Indiana Wesleyan University

Elementary Education Lesson Plan Template (DIRECT INSTRUCTION)
Social Studies--2007 ACEI Standards
Student:
IWU Supervisor:
Teaching Date:

School:
Co-op Teacher:
Grade Level: First

READINESS
I. Goal(s)/Objective(s)/Standard(s)
A. Goal–
1.
2.
3.

Students will be able to distinguish between land and water masses on a globe and a 2D picture of a
globe.
Students will be able to identify water and land masses utilizing map representations.
Students will be able to identify water and land as individuals parts that help contribute to the whole
considered as the planet Earth.

B. Objective(s) –
1. Given an inflatable globe, students will be able to identify whether their finger lands on a
piece of land or water through a verbal statement.
2. Given a world 2D picture of a globe, students will be able to distinguish between land and
water masses by identifying whether their game piece lands on water or land through
keeping a tally record of frequency between each physical characteristic.
3. Given an interactive sheet, students will be able identify land and water masses on a globe
through cutting and pasting labels, utilizing a map legend, and coloring corresponding map
components accordingly.
4. Upon completion of the lesson, students will recognize that land and water are individual
parts that contribute to the whole world through verbal discussion, interactive globe
activities, and a sorting sheet.
C. Standard(s) –
NCSS: (2) People, Places, and Environments

IAS: (1.3.2) Identify and describe continents, oceans, cities and roads on maps and globes.
*Lack of social studies instruction considered in isolated lesson design. Serves

as

a starter lesson that familiarizes students with globe concepts and purposes.
ISTE: (6c) Students communicate complex ideas clearly and effectively by creating or
using a variety of digital objects such as visualizations, models or simulations.
II. Materials & Management:
A.

Materials:






B. Time:





Globe
Big post-it note
Inflatable globe
Flat maps (3)
Frequency recording chart*
Game pieces
Interactive globe sheet*

Total: approximately 35 minutes
Anticipatory Set: 3 minutes
Lesson Presentation: 10 minutes
Guided Practice: 10 minutes
Independent Practice: 7 minutes
Closure: 3 minutes

C. Space:

The teacher will use the space around the classroom for her instruction. For the anticipatory set, the
students will be seated at their individual desks with the teacher positioned at the front of the classroom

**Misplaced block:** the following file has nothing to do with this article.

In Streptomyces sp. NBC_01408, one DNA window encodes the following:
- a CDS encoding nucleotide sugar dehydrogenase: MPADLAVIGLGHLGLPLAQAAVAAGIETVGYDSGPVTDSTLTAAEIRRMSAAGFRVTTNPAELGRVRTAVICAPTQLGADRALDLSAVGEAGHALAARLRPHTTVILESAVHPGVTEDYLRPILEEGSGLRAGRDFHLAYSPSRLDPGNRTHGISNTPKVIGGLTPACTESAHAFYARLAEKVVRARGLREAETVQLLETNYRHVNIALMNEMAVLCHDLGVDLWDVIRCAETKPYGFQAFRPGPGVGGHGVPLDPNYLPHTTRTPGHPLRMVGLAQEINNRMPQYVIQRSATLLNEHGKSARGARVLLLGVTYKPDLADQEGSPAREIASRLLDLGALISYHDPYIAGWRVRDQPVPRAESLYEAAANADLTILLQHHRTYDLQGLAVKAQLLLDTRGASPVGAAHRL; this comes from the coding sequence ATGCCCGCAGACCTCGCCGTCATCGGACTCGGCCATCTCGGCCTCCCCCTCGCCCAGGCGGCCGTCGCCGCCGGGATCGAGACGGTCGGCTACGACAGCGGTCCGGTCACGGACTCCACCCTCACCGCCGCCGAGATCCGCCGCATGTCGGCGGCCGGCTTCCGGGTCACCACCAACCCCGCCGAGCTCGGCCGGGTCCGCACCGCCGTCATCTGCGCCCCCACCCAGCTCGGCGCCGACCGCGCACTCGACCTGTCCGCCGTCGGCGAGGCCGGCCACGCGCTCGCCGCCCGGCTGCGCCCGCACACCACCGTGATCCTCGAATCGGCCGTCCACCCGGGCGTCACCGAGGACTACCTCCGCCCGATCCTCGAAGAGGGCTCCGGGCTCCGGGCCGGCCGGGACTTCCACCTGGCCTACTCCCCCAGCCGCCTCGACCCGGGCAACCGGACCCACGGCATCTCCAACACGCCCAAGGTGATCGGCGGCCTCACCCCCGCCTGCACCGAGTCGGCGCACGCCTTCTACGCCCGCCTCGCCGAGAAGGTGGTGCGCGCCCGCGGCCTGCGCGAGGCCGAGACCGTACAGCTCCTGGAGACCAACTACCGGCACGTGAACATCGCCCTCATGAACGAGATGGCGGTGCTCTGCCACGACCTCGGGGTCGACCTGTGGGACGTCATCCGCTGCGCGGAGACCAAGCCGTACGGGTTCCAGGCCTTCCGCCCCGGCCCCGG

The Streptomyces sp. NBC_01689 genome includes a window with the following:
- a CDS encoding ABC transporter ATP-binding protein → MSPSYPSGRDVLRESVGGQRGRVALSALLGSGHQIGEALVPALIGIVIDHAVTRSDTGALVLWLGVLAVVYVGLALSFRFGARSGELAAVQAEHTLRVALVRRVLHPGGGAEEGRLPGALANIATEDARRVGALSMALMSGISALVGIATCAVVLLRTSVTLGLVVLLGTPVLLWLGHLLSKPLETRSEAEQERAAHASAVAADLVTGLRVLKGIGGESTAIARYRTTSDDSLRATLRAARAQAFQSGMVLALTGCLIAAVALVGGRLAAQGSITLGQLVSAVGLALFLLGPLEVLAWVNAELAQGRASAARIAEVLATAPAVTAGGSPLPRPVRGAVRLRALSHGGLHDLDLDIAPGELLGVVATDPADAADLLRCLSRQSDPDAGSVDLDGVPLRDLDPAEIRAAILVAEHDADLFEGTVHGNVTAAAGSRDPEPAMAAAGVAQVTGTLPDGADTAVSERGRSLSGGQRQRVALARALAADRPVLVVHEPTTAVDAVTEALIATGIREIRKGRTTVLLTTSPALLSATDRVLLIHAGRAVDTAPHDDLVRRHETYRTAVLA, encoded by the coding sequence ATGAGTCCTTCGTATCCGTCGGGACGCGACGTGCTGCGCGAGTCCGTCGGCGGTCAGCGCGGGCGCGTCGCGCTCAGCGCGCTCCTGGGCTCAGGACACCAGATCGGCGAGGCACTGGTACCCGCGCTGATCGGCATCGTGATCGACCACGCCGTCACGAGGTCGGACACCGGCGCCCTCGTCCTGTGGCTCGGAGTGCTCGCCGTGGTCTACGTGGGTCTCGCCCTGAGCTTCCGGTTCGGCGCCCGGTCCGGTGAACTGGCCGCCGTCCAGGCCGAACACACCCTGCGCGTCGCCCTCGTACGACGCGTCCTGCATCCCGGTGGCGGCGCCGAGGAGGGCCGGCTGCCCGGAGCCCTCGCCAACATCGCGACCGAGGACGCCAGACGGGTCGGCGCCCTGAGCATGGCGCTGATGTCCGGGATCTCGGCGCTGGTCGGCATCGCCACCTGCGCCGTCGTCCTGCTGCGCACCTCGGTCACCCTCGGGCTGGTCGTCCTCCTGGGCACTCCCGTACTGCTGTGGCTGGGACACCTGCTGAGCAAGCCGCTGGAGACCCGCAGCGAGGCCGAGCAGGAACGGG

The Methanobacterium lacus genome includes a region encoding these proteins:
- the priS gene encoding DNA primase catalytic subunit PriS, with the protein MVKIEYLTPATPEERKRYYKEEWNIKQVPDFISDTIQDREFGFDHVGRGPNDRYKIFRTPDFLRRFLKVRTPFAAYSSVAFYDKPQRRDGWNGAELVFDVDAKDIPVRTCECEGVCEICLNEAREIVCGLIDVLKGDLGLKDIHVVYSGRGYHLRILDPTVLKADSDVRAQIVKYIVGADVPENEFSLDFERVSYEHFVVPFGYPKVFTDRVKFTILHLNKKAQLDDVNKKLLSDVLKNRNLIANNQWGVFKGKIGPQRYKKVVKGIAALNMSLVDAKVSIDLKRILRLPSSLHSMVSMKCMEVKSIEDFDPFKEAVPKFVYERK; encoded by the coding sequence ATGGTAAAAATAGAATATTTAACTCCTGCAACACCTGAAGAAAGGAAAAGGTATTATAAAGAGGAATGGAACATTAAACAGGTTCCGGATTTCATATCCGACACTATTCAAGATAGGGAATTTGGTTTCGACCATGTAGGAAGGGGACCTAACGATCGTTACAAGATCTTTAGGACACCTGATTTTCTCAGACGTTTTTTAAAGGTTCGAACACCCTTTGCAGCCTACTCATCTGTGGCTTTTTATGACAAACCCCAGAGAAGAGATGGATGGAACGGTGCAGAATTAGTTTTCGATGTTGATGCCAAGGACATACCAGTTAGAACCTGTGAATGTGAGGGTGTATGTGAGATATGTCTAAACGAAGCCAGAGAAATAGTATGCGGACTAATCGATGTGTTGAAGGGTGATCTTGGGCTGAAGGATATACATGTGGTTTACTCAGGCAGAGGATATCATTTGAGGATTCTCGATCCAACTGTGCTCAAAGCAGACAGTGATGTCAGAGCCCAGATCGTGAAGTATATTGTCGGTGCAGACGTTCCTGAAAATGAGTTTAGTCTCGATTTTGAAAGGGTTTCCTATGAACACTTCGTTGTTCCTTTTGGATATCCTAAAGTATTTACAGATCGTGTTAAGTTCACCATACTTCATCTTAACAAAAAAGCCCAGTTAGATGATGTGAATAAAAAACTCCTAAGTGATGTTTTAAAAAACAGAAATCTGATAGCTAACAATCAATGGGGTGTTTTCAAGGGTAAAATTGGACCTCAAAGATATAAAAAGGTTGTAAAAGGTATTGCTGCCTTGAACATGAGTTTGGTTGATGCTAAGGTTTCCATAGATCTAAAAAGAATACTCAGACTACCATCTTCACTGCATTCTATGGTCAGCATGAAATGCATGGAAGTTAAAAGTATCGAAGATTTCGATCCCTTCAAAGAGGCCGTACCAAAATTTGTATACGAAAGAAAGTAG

moving the Google Earth application on the Smartboard. For lesson presentation, the teacher will be at the
front of the room and students seated at their individual desks. For guided practice, the students will
gather in the ‘morning meeting’ area for the inflatable globe activity. After the globe activity, they will
transition activities and return to their individual desks, but will work with the people positioned within
their desk groups. For independent practice, the students will work independently at their individual desks.
The teacher will roam the perimeter of the classroom during guided and independent practice.
D. Behavior:
To manage behavior, I will give positive re-directives to the students. I will use a construction paper
classroom chain to motivate students (familiar system to the students now); stickers and pencils will be
rewarded for whole group positive reinforcement as deemed appropriate. I will also utilize the classroom
behavior management system.
For needed transitions, I will use the clapping method to gain attention of the class during transitions
between activities or to gain attention. During activities, I will utilize the strategy “Ask 3 Before Me”, and if
3 other students do not know, then they may approach me or raise their hand to ask their question. I will
be walking around the room guiding students during guided and independent practice.
For guided practice, students will be pre-grouped according to the seating arrangement in the classroom.
E. Technology:
For technology inclusion, the teacher will incorporate Google Earth in her anticipatory set. She will use the
Expanding Environmental Theory to guide her instruction. She will begin Google Earth with an image of
their school. Then, she will expand out to show the Earth, which will connect the activity to the lesson
presentation components and standards.
III. Anticipatory Set--

For the anticipatory set, the teacher will use the Google Earth application to engage students. She will
begin with a picture of their school, and ask the students to identify the picture on the screen and why it is